The Dun Valley scheme had cleared the initial demand registration scheme and was on the way to collecting enough payment details for orders to actually go ahead with construction.

The point made by Mr Hare that the council could have spent the money elsewhere is valid, but without knowing their exact plans, it is difficult to say too much. It may be that the Gigaclear footprint left out properties that the council wanted to serve and the only viable option was enable a cabinet inside the Gigaclear footprint.

The headlong rush to hit the national 90% target as close to the original 2015 deadline (yes it will be late but around May 2016 by NAO estimates) means that long meetings and careful planning to avoid overlaps are put to the side, as councillors are under pressure from Westminster and the majority of the population who are busy writing to councillors and their MP seeking more information on where and when. Add to this the new target of 95% superfast coverage by 2017 and you can see the problems for alternative providers are going to get worse not better.


Gigaclear had the option to declare this area as in their plans to the OMR and that would keep BDUK subsidised activity out. Submitting plans to an OMR isn't a legally binding commitment so I don't understand why these altnets aren't declaring - is it because they want it to be NGA White in order to get some other type of funding / subsidy ?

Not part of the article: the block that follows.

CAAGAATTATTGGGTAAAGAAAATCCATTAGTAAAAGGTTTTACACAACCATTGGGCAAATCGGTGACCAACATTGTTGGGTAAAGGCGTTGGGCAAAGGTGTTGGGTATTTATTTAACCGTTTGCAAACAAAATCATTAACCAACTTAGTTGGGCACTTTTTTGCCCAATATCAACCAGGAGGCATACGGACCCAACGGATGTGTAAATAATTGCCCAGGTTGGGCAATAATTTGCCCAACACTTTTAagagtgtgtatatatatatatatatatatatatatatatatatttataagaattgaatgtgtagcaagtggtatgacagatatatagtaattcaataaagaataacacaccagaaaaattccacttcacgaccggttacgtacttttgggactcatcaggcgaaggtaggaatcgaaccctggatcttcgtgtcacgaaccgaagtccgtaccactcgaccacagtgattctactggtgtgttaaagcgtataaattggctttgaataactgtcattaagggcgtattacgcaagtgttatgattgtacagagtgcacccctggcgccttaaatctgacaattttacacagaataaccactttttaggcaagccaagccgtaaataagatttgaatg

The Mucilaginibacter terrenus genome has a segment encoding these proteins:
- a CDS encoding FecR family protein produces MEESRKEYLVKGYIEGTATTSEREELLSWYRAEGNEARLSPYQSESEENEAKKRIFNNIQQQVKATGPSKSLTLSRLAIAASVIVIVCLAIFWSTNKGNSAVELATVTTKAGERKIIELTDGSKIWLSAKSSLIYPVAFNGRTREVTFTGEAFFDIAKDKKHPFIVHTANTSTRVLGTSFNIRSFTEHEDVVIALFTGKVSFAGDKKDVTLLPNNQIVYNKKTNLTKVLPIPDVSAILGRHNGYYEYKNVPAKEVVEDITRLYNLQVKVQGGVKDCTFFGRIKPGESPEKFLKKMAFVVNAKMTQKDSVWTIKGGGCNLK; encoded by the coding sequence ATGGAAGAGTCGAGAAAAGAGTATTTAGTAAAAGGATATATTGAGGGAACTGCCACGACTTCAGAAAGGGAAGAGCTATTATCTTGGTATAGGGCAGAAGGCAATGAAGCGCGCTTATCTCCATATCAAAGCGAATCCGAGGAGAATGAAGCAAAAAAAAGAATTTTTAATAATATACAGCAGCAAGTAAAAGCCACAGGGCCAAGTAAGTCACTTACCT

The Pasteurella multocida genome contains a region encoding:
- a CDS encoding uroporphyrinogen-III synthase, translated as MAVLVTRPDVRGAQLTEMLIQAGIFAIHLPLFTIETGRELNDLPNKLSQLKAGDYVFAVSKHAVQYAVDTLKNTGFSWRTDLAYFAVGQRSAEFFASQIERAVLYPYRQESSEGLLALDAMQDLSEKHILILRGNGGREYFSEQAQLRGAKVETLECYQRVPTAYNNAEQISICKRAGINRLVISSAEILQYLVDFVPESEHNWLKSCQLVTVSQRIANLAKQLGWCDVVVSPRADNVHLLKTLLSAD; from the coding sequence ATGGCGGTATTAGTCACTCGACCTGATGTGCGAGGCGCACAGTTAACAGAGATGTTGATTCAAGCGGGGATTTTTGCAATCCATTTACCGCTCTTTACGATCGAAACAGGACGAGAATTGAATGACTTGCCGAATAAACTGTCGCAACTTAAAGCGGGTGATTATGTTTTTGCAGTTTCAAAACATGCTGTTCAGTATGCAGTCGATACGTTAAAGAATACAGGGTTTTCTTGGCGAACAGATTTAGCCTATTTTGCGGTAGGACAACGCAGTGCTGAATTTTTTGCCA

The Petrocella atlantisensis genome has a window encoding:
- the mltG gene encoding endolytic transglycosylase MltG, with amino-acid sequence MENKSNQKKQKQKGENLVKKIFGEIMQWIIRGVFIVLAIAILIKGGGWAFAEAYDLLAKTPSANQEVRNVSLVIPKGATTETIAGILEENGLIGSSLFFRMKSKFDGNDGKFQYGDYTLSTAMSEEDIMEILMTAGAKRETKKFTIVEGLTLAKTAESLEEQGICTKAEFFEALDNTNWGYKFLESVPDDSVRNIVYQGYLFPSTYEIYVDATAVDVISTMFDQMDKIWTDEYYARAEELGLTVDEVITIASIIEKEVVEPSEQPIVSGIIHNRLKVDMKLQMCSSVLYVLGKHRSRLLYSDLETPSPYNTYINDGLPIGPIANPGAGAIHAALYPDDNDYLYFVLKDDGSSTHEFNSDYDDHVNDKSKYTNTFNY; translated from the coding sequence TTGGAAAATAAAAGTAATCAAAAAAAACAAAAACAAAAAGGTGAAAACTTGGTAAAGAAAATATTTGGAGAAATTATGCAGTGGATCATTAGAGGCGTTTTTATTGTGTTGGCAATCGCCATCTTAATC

• herdwick
  • over 7 years ago

I suspect that part of the problem was that not enough people had committed to Gigaclear. AFAICT local reps have to work very hard to generate sufficient local interest.

  • Michael_Chare
  • over 7 years ago

Regardless of the details of this individual case....
The altnets want it to be a white area so they become the total and complete monopoly supplier if they build their network there.
Furthermore as you are also locked into them as your ISP (unlike with FTTC) the subscribers really will have nowhere else to go at all...ever.

The altnets need this 'lock-in' to be able to finance the cost of the capital expenditure upfront on the network, so I don't blame them.

  • mdar5
  • over 7 years ago

AIUI with Gigaclear you can use some alternative ISPs. Though I would not want to.

  • Michael_Chare
  • over 7 years ago

Congratulations to both Andrew Ferguson (of and Matthew Hare (of Gigaclear) for telling it so clearly.

  • ianwardsley
  • over 7 years ago

The wuation remains: Should councils spend our money on a FTTC network when a FTTP network is will be available for "free? The scheduled build date for this network was Mar2014 and the locals had 90% of the required subscribers. Yes Gigaclear wants a return on £2m investment but nobody has to use them. If they don't want to pay £37/mth for FTTP they can return to BT and the sub 1mbps delivered to much of the area in from the local xchange(6.3km)and nearest Cab(3.5km). There is no lock-in but for the 1st time possible real competition in the local loop.

  • Diplodicus
  • over 7 years ago